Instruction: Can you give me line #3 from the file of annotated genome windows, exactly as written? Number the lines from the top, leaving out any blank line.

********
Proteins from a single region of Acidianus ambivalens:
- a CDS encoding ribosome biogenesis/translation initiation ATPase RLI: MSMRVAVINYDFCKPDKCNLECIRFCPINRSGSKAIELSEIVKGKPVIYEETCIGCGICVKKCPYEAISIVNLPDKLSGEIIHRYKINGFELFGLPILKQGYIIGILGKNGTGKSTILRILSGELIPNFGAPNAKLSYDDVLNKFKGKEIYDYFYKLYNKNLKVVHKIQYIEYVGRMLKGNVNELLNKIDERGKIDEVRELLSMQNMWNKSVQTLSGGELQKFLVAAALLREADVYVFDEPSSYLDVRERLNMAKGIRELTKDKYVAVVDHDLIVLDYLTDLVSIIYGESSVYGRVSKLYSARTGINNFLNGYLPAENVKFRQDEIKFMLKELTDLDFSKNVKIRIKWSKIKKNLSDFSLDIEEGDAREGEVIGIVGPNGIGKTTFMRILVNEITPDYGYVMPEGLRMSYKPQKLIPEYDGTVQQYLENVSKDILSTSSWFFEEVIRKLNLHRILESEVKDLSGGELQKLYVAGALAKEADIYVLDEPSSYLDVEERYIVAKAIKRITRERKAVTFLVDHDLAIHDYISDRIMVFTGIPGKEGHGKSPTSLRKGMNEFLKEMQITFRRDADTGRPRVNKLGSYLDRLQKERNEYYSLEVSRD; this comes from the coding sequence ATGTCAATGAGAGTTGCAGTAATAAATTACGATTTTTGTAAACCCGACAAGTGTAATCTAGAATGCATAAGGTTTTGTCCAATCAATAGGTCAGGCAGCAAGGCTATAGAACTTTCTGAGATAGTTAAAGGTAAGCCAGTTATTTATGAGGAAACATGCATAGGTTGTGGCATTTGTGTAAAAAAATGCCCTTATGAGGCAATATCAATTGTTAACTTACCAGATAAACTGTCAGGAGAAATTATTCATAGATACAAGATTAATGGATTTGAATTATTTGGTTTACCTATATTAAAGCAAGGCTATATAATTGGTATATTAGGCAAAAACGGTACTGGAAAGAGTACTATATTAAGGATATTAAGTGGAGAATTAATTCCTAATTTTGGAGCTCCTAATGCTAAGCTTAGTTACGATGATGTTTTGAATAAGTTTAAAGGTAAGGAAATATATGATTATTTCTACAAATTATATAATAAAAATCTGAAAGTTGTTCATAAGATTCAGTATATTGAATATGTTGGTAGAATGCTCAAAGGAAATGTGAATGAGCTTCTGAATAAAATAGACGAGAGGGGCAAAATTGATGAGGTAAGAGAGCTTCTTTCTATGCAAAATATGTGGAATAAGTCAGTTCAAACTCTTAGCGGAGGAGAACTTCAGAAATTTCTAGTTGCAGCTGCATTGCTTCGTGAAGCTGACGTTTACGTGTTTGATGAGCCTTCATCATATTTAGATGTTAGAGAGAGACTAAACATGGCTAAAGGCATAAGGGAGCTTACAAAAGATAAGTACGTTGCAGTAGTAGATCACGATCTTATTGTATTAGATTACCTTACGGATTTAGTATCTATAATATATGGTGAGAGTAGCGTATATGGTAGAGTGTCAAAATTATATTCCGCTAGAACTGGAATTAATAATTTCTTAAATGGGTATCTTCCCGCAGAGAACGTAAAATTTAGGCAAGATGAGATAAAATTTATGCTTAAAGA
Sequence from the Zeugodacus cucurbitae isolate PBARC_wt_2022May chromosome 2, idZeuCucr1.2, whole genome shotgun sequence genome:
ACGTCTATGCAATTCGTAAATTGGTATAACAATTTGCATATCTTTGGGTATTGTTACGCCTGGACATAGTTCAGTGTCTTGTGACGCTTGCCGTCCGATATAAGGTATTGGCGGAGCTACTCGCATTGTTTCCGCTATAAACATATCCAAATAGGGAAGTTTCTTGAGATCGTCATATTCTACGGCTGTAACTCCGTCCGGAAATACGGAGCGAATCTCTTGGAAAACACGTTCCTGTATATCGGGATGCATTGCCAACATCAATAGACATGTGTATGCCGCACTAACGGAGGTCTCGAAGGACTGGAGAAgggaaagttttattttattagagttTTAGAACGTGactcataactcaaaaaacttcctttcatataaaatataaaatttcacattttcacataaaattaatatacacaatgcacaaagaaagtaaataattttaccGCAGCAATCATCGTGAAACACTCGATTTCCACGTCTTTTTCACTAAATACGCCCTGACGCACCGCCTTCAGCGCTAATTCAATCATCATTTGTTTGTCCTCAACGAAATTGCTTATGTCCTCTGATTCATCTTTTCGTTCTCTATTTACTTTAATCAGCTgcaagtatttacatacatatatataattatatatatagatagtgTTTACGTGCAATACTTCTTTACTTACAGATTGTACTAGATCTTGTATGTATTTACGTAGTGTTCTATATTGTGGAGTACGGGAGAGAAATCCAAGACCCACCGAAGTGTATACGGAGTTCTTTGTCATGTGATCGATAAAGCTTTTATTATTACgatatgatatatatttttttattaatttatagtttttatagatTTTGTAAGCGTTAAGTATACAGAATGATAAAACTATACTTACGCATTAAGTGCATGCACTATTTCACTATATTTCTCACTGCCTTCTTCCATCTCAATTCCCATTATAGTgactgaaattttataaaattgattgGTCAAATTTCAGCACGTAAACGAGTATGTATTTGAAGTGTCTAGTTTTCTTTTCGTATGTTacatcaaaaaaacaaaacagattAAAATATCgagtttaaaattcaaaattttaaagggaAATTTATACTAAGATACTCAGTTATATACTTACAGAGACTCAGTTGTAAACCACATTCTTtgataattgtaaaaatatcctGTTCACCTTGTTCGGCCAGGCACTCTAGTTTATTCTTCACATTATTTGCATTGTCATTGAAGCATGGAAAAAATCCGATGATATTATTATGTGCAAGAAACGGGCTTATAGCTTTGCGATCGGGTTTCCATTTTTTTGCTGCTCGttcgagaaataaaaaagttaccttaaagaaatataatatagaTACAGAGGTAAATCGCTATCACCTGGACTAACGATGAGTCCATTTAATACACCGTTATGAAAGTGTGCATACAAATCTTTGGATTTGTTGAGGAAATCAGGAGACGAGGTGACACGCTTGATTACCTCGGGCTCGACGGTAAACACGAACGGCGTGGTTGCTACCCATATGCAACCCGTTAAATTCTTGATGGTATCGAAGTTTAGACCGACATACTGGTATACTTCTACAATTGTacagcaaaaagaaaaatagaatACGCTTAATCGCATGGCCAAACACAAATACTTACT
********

Sequence from the Zeugodacus cucurbitae isolate PBARC_wt_2022May chromosome 2, idZeuCucr1.2, whole genome shotgun sequence genome: